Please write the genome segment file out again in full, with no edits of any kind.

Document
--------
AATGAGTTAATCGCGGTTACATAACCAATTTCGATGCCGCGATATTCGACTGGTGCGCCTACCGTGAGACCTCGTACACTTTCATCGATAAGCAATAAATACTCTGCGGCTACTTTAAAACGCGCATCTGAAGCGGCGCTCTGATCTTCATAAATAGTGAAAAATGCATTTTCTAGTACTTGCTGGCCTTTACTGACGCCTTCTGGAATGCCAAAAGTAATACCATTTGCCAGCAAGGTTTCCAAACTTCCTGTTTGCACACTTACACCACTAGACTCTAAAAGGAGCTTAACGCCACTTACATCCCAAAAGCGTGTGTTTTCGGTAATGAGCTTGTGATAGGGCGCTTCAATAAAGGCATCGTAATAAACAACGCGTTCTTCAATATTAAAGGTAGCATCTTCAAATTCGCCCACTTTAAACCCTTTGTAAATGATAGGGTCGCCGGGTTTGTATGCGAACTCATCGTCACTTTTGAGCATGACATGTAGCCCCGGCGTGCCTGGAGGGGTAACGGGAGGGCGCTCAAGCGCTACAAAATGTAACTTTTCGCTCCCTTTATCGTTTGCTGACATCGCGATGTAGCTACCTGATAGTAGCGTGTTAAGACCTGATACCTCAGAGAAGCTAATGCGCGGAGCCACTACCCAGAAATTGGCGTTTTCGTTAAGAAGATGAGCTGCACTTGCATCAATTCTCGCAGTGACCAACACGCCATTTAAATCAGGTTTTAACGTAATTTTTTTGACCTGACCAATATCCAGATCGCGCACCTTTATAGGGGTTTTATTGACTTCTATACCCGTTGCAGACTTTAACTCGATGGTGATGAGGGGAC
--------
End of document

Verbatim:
AATGAGTTAATCGCGGTTACATAACCAATTTCGATGCCGCGATATTCGACTGGTGCGCCTACCGTGAGACCTCGTACACTTTCATCGATAAGCAATAAATACTCTGCGGCTACTTTAAAACGCGCATCTGAAGCGGCGCTCTGATCTTCATAAATAGTGAAAAATGCATTTTCTAGTACTTGCTGGCCTTTACTGACGCCTTCTGGAATGCCAAAAGTAATACCATTTGCCAGCAAGGTTTCCAAACTTCCTGTTTGCACACTTACACCACTAGACTCTAAAAGGAGCTTAACGCCACTTACATCCCAAAAGCGTGTGTTTTCGGTAATGAGCTTGTGATAGGGCGCTTCAATAAAGGCATCGTAATAAACAACGCGTTCTTCAATATTAAAGGTAGCATCTTCAAATTCGCCCACTTTAAACCCTTTGTAAATGATAGGGTCGCCGGGTTTGTATGCGAACTCATCGTCACTTTTGAGCATGACATGTAGCCCCGGCGTGCCTGGAGGGGTAACGGGAGGGCGCTCAAGCGCTACAAAATGTAACTTTTCGCTCCCTTTATCGTTTGCTGACATCGCGATGTAGCTACCTGATAGTAGCGTGTTAAGACCTGATACCTCAGAGAAGCTAATGCGCGGAGCCACTACCCAGAAATTGGCGTTTTCGTTAAGAAGATGAGCTGCACTTGCATCAATTCTCGCAGTGACCAACACGCCATTTAAATCAGGTTTTAACGTAATTTTTTTGACCTGACCAATATCCAGATCGCGCACCTTTATAGGGGTTTTATTGACTTCTATACCCGTTGCAGACTTTAACTCGATGGTGATGAGGGGAC